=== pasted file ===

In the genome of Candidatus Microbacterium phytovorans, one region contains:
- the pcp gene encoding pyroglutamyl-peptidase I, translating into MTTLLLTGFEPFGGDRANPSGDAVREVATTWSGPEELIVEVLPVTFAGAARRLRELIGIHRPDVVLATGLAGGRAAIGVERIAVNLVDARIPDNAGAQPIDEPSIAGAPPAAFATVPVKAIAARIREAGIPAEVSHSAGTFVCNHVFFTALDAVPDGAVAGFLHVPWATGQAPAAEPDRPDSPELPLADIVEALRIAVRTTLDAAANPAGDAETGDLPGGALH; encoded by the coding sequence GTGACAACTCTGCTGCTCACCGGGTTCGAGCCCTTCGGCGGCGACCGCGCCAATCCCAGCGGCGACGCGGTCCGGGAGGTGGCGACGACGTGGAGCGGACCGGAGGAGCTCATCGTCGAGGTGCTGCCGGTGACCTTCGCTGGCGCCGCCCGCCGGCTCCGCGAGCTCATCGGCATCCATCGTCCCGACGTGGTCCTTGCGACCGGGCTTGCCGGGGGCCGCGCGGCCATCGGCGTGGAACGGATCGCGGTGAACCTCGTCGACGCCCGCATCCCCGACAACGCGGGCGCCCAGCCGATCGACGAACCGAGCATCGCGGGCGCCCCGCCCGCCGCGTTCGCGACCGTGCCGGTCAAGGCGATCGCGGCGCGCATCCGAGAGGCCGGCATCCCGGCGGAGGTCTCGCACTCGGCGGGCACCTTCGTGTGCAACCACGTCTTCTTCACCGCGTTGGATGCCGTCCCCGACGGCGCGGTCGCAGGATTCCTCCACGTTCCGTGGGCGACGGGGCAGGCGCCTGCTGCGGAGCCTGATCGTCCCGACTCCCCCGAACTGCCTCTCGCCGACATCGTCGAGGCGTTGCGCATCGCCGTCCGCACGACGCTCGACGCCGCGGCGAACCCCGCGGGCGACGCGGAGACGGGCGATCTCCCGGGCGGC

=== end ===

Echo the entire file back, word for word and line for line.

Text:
In the genome of Candidatus Microbacterium phytovorans, one region contains:
- the pcp gene encoding pyroglutamyl-peptidase I, translating into MTTLLLTGFEPFGGDRANPSGDAVREVATTWSGPEELIVEVLPVTFAGAARRLRELIGIHRPDVVLATGLAGGRAAIGVERIAVNLVDARIPDNAGAQPIDEPSIAGAPPAAFATVPVKAIAARIREAGIPAEVSHSAGTFVCNHVFFTALDAVPDGAVAGFLHVPWATGQAPAAEPDRPDSPELPLADIVEALRIAVRTTLDAAANPAGDAETGDLPGGALH; encoded by the coding sequence GTGACAACTCTGCTGCTCACCGGGTTCGAGCCCTTCGGCGGCGACCGCGCCAATCCCAGCGGCGACGCGGTCCGGGAGGTGGCGACGACGTGGAGCGGACCGGAGGAGCTCATCGTCGAGGTGCTGCCGGTGACCTTCGCTGGCGCCGCCCGCCGGCTCCGCGAGCTCATCGGCATCCATCGTCCCGACGTGGTCCTTGCGACCGGGCTTGCCGGGGGCCGCGCGGCCATCGGCGTGGAACGGATCGCGGTGAACCTCGTCGACGCCCGCATCCCCGACAACGCGGGCGCCCAGCCGATCGACGAACCGAGCATCGCGGGCGCCCCGCCCGCCGCGTTCGCGACCGTGCCGGTCAAGGCGATCGCGGCGCGCATCCGAGAGGCCGGCATCCCGGCGGAGGTCTCGCACTCGGCGGGCACCTTCGTGTGCAACCACGTCTTCTTCACCGCGTTGGATGCCGTCCCCGACGGCGCGGTCGCAGGATTCCTCCACGTTCCGTGGGCGACGGGGCAGGCGCCTGCTGCGGAGCCTGATCGTCCCGACTCCCCCGAACTGCCTCTCGCCGACATCGTCGAGGCGTTGCGCATCGCCGTCCGCACGACGCTCGACGCCGCGGCGAACCCCGCGGGCGACGCGGAGACGGGCGATCTCCCGGGCGGC